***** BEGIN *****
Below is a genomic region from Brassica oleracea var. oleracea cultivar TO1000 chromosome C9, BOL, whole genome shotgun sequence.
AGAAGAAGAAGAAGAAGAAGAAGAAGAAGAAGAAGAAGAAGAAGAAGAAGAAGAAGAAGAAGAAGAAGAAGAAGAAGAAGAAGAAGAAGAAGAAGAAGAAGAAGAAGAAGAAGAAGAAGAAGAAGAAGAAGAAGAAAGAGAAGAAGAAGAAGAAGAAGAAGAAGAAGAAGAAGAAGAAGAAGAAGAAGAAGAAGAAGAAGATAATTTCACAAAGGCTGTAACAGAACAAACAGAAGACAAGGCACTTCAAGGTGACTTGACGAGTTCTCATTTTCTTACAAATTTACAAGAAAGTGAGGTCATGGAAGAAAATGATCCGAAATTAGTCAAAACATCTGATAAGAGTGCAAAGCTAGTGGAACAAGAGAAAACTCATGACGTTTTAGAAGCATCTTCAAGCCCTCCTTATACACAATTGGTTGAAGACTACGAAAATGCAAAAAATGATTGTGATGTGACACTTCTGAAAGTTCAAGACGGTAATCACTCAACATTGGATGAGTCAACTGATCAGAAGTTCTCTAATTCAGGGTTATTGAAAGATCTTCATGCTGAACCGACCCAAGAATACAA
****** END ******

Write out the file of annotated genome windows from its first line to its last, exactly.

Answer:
Below is a genomic region from Brassica oleracea var. oleracea cultivar TO1000 chromosome C9, BOL, whole genome shotgun sequence.
AGAAGAAGAAGAAGAAGAAGAAGAAGAAGAAGAAGAAGAAGAAGAAGAAGAAGAAGAAGAAGAAGAAGAAGAAGAAGAAGAAGAAGAAGAAGAAGAAGAAGAAGAAGAAGAAGAAGAAGAAGAAGAAGAAGAAGAAAGAGAAGAAGAAGAAGAAGAAGAAGAAGAAGAAGAAGAAGAAGAAGAAGAAGAAGAAGAAGAAGATAATTTCACAAAGGCTGTAACAGAACAAACAGAAGACAAGGCACTTCAAGGTGACTTGACGAGTTCTCATTTTCTTACAAATTTACAAGAAAGTGAGGTCATGGAAGAAAATGATCCGAAATTAGTCAAAACATCTGATAAGAGTGCAAAGCTAGTGGAACAAGAGAAAACTCATGACGTTTTAGAAGCATCTTCAAGCCCTCCTTATACACAATTGGTTGAAGACTACGAAAATGCAAAAAATGATTGTGATGTGACACTTCTGAAAGTTCAAGACGGTAATCACTCAACATTGGATGAGTCAACTGATCAGAAGTTCTCTAATTCAGGGTTATTGAAAGATCTTCATGCTGAACCGACCCAAGAATACAA